VEGF is a protein known to trigger blood vessel growth by activating numerous genes involved in angiogenesis.
The researchers' new insights could provide a roadmap for medical investigators as they seek to use VEGF in treating human conditions characterized by lack of adequate blood flow, such as coronary artery disease or peripheral arterial disease.
Using mice as animal models, the researchers found that exercise initially stimulates the production of VEGF, which then leads to an increase in the number of capillaries within a specific muscle fiber type, ultimately leading to an anaerobic to aerobic change in the muscle fibers supplied by those vessels. The VEGF gene produces a protein that is known to trigger blood vessel growth.
The results of the Duke experiments were presented by cardiologist Richard Waters, M.D., Nov. 8, 2004, at the American Heart Association's annual scientific sessions in New Orleans.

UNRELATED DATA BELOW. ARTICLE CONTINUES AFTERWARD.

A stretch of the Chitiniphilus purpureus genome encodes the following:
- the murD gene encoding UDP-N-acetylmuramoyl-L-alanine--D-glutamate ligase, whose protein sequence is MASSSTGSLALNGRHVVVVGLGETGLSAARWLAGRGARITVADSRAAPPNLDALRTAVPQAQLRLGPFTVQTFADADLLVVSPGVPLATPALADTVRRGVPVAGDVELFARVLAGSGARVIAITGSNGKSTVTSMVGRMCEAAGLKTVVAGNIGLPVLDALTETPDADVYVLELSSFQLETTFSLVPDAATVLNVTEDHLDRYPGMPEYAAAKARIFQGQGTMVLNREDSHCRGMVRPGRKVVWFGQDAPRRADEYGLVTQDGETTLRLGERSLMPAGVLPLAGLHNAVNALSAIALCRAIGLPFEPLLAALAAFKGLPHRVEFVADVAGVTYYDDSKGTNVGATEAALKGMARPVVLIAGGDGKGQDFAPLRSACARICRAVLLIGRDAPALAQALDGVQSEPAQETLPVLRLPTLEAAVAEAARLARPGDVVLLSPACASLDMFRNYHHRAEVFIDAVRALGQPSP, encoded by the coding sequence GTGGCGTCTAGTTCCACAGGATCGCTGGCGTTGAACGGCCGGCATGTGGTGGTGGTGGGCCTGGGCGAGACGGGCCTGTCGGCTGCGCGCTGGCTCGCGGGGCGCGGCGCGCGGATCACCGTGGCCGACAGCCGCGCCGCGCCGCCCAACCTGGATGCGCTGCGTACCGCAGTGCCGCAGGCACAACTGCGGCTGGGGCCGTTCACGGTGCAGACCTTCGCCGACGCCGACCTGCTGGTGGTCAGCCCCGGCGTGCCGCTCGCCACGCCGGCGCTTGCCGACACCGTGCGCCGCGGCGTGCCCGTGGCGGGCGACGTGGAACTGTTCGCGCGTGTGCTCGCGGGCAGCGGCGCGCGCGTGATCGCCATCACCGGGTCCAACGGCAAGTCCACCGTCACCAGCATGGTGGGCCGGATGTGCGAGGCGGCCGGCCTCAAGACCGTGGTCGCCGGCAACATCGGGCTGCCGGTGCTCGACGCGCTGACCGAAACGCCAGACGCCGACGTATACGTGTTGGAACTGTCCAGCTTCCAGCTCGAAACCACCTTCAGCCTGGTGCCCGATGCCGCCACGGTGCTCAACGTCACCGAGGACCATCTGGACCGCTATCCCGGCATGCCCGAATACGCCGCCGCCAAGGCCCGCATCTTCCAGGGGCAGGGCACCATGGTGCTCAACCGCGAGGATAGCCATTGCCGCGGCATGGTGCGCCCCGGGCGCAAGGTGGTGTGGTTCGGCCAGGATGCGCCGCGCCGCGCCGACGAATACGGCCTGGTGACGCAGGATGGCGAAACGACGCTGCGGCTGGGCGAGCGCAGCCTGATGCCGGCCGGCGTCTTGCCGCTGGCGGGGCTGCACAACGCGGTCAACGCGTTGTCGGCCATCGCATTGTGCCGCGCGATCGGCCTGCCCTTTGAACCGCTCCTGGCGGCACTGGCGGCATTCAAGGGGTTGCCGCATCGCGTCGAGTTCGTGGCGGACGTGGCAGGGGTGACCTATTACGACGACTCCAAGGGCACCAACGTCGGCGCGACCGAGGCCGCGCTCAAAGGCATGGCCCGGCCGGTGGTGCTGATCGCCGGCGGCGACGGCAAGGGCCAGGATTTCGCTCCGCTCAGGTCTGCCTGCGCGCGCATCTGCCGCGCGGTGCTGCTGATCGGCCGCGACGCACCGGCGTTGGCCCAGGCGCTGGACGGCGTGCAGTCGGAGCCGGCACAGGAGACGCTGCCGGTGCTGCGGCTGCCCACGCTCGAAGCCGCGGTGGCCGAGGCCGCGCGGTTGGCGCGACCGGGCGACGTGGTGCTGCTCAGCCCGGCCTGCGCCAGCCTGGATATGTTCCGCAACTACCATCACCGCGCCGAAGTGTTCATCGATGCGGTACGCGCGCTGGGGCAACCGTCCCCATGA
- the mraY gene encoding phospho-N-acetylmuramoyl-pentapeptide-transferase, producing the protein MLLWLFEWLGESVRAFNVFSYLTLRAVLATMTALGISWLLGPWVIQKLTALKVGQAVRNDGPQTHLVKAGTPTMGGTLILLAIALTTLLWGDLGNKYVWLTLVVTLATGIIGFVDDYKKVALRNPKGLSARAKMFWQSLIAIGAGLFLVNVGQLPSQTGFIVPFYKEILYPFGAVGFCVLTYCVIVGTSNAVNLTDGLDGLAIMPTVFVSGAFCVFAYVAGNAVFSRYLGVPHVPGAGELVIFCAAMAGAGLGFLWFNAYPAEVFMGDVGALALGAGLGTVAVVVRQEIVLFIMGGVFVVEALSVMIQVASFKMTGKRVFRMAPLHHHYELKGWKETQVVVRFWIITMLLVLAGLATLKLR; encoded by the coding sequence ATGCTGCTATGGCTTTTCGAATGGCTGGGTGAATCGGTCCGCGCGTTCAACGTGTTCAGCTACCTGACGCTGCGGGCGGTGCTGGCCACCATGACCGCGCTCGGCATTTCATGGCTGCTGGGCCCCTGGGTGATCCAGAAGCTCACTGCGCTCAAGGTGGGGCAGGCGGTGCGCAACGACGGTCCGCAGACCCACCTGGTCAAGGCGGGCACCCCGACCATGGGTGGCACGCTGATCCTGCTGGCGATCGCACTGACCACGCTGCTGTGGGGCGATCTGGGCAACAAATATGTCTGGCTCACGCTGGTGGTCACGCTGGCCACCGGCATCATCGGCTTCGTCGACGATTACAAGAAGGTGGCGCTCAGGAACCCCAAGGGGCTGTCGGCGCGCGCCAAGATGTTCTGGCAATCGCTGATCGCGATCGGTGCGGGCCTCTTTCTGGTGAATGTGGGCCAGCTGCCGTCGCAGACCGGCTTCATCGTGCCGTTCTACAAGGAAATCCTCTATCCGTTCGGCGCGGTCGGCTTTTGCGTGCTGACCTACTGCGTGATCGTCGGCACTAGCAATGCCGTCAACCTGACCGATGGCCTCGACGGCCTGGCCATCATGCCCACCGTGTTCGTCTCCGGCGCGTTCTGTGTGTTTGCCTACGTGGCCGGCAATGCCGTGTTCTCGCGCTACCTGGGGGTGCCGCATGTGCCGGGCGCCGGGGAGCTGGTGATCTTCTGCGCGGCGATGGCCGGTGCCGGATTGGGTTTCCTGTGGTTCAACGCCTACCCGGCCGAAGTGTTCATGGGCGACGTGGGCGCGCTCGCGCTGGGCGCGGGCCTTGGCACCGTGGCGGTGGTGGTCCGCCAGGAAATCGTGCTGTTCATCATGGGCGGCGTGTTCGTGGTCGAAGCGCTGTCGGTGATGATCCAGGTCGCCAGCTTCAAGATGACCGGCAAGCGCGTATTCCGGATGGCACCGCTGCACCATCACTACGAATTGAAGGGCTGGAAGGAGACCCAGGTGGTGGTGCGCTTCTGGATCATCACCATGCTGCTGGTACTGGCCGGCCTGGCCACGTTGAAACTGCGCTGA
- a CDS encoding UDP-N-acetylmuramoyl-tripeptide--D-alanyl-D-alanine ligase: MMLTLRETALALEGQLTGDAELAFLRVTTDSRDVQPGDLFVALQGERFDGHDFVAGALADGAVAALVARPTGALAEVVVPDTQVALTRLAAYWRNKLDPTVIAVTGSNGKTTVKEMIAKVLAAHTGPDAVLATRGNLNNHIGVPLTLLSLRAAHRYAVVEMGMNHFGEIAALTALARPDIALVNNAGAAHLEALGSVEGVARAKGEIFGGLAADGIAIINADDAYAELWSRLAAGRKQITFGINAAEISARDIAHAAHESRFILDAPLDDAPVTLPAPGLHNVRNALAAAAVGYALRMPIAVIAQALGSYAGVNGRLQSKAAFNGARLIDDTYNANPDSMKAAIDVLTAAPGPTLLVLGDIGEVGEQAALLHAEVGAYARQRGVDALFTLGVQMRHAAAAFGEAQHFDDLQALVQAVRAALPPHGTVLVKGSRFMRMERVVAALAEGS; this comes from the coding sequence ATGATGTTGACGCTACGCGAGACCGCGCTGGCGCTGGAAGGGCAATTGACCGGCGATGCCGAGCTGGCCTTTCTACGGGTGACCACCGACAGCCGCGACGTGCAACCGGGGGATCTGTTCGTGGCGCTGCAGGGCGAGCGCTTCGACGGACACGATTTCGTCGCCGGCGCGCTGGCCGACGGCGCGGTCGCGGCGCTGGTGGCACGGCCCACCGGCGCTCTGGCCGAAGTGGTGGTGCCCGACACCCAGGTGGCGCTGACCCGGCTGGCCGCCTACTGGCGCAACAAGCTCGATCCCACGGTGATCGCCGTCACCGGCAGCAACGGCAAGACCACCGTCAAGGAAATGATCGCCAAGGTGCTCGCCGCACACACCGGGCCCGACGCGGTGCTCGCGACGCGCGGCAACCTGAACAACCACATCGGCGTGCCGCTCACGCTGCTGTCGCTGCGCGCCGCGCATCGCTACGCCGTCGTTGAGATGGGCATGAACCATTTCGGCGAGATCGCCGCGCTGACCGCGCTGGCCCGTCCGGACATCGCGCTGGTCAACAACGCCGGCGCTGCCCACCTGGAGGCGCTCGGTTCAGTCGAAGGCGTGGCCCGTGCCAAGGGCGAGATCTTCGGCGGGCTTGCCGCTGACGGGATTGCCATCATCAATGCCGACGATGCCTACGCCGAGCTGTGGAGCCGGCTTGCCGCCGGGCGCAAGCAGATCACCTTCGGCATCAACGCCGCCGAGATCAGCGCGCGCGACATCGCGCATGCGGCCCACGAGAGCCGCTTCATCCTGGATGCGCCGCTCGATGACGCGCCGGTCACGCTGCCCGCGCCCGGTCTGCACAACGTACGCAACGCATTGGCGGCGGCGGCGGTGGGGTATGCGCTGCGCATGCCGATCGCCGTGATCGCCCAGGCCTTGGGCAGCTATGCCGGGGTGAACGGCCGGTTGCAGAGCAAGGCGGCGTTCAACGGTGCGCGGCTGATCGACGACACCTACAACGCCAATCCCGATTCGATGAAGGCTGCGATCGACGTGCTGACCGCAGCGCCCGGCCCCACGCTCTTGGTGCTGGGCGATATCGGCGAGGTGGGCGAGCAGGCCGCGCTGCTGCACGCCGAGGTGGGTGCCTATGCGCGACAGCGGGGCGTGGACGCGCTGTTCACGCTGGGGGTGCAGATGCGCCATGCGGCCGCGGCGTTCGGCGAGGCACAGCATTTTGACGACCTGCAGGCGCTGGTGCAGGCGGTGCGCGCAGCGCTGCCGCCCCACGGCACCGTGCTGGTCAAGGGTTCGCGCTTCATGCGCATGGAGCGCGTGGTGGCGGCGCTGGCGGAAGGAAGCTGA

"It is known that exercise can improve the symptoms of peripheral arterial disease in humans and it has been assumed that angiogenesis played a role in this improvement," Waters said. "However, the clinical angiogenesis trials to date utilizing VEGF have been marginally successful and largely disappointing, so we felt it would be better at this point to return to animal studies in an attempt to better understand the angiogenic process."
The Duke team performed their experiments using a mouse model of voluntary exercise. This experimental approach is important, they explained, because most skeletal muscle adaptation studies utilize electrical stimulation of the muscle, which is much less physiologic and does not as closely
Contact: Richard Merritt
Duke University Medical Center